October 25, 2018
Bishop Edward Peecher asks himself three major questions in evaluating his role as a pastor and the work of Chicago Embassy Church, located in southside Chicago: "Is it going to make a difference in the city? Are we going to communicate the truth of the gospel? Is somebody going to be helped?" But lately, Bishop Peecher may be asking himself another question: Will I be able to live near the community I promised to serve?
Churches across the country could face an additional "$1 billion in new taxes" after a lawsuit filed by the Freedom from Religion Foundation, which challenges a decades-old tax exemption for what is sometimes called a "parsonage allowance." The tax law governing the parsonage allowance lets a minister exclude his or her housing allowance from "gross income for income tax purposes." Similar exemptions are available for jobs in secular industries under what's known as "the convenience of the employer" doctrine.
Yesterday, the U.S. Court of Appeals for the 7th Circuit heard oral arguments for the case. Becket is defending Bishop Peecher, Chicago Embassy Church, and other pastors and religious groups involved in the lawsuit. Under the exemption, pastors can focus on their work in the surrounding neighborhood and community rather than worrying about finding a place to live. The benefit is really for the employer -- in this case, the church. There's not any sort of kickback for the employee. The pastor, as a shepherd of his flock, is no less obligated to benefit others with the exemption. Ministers who have living accommodations "are often expected to treat their home like a second office and host scripture study groups or parties." As Bishop Peecher says, "There is no substitute for proximity. You have to be there."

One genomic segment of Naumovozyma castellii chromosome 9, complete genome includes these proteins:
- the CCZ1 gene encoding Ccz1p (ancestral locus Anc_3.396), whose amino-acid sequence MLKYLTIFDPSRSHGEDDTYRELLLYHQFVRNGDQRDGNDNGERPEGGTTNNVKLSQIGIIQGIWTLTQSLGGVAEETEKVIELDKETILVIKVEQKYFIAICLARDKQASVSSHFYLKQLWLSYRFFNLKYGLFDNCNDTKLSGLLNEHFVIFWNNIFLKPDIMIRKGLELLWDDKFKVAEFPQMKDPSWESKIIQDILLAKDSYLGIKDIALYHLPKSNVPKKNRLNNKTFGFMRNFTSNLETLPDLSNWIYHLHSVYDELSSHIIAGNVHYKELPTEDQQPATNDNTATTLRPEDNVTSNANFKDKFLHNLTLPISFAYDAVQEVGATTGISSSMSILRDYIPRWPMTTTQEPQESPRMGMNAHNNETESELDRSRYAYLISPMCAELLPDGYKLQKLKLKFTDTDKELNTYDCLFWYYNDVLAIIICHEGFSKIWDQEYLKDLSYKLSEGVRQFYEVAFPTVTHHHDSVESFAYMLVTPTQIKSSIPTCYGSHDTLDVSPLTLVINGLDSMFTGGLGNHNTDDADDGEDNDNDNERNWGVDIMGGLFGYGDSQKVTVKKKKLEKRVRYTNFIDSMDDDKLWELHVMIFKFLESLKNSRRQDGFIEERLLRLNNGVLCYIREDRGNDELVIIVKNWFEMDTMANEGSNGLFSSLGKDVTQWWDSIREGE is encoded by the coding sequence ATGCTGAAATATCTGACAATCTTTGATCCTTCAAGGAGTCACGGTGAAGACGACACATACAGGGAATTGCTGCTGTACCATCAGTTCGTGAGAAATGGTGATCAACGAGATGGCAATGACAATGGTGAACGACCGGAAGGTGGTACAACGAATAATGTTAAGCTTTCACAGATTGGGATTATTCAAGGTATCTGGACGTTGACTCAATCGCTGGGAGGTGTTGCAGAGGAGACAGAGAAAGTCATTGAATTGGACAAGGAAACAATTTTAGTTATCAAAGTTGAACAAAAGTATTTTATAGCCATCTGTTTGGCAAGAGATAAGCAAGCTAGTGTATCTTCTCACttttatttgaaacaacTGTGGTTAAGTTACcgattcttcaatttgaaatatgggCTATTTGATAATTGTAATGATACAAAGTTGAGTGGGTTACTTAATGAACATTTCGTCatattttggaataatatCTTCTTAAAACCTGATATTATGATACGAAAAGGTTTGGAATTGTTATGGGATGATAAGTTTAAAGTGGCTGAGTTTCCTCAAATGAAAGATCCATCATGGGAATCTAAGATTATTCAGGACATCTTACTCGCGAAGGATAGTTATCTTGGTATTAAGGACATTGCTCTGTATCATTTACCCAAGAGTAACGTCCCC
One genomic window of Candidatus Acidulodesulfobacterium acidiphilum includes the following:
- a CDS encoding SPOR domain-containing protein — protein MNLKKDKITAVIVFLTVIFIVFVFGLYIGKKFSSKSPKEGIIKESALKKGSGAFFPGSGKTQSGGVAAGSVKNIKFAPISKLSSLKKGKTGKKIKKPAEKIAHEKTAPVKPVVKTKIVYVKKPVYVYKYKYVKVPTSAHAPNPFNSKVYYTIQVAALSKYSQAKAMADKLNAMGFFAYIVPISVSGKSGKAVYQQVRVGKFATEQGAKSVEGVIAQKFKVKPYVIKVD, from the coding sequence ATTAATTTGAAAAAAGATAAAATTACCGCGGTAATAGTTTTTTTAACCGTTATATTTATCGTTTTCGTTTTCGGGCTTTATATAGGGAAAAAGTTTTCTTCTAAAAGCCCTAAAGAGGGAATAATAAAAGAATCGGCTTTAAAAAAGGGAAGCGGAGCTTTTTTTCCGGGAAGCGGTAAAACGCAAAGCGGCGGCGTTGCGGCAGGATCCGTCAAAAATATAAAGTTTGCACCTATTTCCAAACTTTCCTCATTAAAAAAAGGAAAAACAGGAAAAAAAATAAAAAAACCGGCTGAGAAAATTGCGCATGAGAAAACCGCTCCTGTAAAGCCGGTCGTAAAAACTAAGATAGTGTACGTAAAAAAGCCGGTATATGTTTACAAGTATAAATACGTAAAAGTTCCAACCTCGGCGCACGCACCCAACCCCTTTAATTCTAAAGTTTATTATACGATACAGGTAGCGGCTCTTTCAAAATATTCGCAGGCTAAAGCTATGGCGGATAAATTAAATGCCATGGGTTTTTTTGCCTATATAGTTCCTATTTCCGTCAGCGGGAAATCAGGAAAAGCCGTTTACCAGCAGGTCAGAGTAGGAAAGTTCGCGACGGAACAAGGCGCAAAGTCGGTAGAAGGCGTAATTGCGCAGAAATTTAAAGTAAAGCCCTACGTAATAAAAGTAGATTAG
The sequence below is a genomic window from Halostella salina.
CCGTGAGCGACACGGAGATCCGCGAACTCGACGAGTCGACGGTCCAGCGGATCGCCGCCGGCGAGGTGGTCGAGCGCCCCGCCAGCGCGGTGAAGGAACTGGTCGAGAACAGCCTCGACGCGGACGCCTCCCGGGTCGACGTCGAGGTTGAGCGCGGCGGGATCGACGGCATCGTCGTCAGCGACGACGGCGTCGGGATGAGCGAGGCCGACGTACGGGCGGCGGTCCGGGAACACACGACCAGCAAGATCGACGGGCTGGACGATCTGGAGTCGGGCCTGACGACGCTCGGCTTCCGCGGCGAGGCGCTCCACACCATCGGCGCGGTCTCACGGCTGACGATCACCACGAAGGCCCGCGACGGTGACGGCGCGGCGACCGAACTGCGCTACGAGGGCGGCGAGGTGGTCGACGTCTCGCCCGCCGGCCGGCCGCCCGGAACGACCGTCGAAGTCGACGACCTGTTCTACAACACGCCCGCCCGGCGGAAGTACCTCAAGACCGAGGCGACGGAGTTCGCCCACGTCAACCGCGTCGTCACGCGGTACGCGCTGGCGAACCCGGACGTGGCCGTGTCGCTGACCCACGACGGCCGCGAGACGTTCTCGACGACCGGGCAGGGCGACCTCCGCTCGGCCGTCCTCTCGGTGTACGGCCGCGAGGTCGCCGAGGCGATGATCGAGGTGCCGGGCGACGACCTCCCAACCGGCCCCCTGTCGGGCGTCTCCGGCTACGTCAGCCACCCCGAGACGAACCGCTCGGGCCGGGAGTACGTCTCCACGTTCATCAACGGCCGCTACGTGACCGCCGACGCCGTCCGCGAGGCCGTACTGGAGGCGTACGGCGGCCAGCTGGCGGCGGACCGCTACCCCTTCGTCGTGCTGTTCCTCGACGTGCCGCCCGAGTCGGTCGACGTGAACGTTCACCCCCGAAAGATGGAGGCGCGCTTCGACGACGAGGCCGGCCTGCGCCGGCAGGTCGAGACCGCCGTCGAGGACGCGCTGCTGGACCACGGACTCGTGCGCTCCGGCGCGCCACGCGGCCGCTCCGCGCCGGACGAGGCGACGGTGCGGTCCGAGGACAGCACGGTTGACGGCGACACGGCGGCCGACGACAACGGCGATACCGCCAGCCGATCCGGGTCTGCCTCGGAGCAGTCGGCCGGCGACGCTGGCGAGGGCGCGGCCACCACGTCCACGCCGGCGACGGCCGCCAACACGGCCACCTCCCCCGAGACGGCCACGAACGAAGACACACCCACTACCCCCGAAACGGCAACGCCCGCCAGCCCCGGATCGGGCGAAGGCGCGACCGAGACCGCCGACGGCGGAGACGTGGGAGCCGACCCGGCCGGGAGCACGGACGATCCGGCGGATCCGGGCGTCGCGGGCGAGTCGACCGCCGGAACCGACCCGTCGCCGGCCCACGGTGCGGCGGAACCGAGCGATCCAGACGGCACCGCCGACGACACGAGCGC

Becket argues that despite the FFRF's claim that the exemption is a violation of the Establishment Clause of the Constitution, the exemption actually reduces the likelihood of a violation of the Establishment Clause. Removing the exemption gives the government more opportunity to entangle itself in religious matters or discriminate against religious groups.
And there's another irony. Although the Foundation is filing this suit under the guise of helping others, Bishop Peecher notes, it does so "without lifting a finger to help us at all -- except to hinder what we do." Churches are responsible for countless services to the community and are the refuge for "the least of these," Matthew 25:31-46. The 7th Circuit is expected to make its decision by early next year. We hope the court will make the right choice and uphold this longstanding exemption which is good policy for everyone!
Tony Perkins' Washington Update is written with the aid of FRC senior writers.